Coronavirus risk still high, pandemic far from over, cautions Germany’s Merkel

A member of the German Army adjusts the googles of a health professional outside the houses of employees of the Toennies factory, who are under lockdown after a coronavirus disease (COVID-19) outbreak in the meatpacking plant, in Verl, Germany. (Reuters)

German Chancellor Angela Merkel cautioned on Saturday that the coronavirus pandemic is far from over, as regional outbreaks gave rise to fears of a second wave.

Two of the largest US states reversed course and reinstated some coronavirus restrictions amid a surge in new infections.

India reported more than 18,000 new cases, pushing its cumulative total over the half-million mark, the fourth highest globally behind the US, Brazil and Russia. Elsewhere, Egypt and Britain said they would ease virus controls, while China and South Korea battled smaller outbreaks in their capitals.

For more coronavirus news, visit our dedicated page.
https://english.alarabiya.net/coronavirus.html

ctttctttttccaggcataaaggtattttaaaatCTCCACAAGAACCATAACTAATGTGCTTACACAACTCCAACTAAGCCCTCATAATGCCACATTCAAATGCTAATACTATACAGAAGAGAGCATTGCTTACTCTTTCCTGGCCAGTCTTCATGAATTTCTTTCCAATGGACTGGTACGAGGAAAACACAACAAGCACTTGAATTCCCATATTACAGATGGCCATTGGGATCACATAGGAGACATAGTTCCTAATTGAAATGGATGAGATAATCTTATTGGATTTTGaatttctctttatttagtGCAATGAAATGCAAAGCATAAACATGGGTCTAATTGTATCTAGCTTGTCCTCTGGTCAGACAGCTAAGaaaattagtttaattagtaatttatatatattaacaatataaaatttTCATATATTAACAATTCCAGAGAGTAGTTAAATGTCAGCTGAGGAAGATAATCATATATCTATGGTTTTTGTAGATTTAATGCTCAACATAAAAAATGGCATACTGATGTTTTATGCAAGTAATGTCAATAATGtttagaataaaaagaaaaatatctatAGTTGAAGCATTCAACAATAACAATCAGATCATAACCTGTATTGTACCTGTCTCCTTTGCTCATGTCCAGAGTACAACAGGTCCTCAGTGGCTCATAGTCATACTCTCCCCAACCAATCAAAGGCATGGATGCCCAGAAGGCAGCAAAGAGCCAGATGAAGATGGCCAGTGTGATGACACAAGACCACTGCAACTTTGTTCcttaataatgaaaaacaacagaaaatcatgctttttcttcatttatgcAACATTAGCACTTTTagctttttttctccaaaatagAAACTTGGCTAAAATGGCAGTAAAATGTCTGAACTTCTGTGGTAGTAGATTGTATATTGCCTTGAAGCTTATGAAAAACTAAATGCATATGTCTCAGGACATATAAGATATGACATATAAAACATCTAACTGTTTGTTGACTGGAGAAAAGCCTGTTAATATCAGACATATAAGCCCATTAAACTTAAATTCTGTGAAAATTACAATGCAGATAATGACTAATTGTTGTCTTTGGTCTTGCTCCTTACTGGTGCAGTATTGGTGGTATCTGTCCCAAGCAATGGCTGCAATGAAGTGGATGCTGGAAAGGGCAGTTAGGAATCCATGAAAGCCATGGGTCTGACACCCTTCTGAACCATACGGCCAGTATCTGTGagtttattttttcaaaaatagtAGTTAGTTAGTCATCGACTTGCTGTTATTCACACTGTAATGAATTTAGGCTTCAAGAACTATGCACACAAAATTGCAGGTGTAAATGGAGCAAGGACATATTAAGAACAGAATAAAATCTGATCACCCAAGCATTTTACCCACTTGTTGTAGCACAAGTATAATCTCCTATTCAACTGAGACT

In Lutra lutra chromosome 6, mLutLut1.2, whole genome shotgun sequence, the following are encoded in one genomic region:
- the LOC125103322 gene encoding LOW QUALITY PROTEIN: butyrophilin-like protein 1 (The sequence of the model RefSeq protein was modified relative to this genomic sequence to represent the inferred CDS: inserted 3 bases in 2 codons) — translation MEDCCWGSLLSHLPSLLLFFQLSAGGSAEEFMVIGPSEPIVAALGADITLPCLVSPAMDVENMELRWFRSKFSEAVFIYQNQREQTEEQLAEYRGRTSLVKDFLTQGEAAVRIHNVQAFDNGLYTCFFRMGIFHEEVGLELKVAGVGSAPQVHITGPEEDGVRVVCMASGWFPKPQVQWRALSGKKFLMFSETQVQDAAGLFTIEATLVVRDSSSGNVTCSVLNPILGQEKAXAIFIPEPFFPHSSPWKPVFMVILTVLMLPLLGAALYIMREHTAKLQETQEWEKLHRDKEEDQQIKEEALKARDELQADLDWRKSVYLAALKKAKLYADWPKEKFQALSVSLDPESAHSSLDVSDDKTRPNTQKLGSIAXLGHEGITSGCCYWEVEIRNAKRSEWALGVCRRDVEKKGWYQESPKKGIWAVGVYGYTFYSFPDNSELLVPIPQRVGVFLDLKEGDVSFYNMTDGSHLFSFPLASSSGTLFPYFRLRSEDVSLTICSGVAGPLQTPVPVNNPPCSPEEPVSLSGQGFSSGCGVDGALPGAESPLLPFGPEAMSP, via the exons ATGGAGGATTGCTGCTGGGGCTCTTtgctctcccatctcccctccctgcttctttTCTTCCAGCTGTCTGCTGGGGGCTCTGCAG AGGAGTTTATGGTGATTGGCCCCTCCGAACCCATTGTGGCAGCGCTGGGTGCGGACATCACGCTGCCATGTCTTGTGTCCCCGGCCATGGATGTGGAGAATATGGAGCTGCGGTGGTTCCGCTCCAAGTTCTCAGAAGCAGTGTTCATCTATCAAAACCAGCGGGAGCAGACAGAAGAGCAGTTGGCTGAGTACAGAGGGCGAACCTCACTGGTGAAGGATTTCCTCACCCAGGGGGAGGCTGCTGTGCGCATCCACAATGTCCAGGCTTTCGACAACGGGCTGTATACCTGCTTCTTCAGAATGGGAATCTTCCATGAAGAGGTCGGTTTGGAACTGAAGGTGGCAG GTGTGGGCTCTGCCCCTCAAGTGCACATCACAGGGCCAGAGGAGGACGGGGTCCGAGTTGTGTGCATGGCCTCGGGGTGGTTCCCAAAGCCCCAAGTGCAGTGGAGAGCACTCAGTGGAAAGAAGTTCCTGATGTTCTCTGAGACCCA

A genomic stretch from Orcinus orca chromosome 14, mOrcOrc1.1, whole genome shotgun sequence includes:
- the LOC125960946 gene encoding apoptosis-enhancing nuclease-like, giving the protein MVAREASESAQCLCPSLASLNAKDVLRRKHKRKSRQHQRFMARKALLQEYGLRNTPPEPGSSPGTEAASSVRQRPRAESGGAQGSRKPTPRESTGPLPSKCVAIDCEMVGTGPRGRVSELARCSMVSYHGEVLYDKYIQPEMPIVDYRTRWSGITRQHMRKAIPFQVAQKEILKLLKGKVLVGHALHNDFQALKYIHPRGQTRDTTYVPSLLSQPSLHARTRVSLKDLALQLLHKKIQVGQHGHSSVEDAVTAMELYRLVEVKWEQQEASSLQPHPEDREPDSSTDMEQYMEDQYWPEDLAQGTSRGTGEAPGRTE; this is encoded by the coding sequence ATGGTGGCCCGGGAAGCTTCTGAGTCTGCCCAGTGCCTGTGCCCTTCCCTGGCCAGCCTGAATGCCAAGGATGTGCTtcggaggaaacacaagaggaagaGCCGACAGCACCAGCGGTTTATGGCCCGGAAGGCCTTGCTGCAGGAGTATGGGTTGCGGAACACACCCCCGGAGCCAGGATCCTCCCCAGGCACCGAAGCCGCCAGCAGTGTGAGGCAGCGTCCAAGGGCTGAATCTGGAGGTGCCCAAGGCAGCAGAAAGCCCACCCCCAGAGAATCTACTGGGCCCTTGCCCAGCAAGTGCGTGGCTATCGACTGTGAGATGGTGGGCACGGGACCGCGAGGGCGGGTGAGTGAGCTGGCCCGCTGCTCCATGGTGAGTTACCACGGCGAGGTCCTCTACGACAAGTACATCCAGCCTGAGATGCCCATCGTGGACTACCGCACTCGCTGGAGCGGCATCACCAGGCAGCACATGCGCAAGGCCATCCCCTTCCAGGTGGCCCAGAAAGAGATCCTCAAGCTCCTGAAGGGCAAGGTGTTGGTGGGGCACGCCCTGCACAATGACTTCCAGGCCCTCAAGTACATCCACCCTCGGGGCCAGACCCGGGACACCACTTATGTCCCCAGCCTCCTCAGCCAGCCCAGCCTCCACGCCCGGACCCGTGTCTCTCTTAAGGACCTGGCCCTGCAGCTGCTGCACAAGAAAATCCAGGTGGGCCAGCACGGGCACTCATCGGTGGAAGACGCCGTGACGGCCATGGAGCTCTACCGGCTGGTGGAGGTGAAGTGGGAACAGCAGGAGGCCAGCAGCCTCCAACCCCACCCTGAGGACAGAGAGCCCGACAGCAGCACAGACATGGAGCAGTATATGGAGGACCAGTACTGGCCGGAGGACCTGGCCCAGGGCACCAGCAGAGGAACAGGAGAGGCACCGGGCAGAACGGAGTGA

Merkel said in her weekly video podcast that getting Europe’s economy back on track is her primary goal as Germany takes over the rotating European Union presidency next week, but stressed that everyone shared a “joint responsibility” in following social distancing, mask and hygiene rules as lockdown rules are relaxed.

German authorities renewed a lockdown in a western region of about 500,000 people last week after about 1,300 slaughterhouse workers tested positive for COVID-19, in an attempt to prevent the outbreak from spreading across the area.

Germany has recorded nearly 195,000 coronavirus infections and only around 9,000 deaths, with more than 177,000 recoveries, according to a Johns Hopkins University tally.

For all the latest headlines follow our Google News channel online or via the app

“The risk posed by the virus is still serious,” Merkel said. “It’s easy to forget because Germany has gotten through the crisis well so far, but that doesn’t mean we are protected, that the risk has been averted; that is not the case, as is demonstrated by these regional outbreaks.”

Fans of Germany’s Schalke soccer club planned to demonstrate later in the day at the stadium against chairman Clemens Toennies, one of whose companies owns the slaughterhouse where the outbreak began. Workplace and living conditions for migrant workers employed at the facility have come into focus after the outbreak.

SHOW MORE
Last Update: Saturday, 27 June 2020 KSA 16:32 - GMT 13:32
Top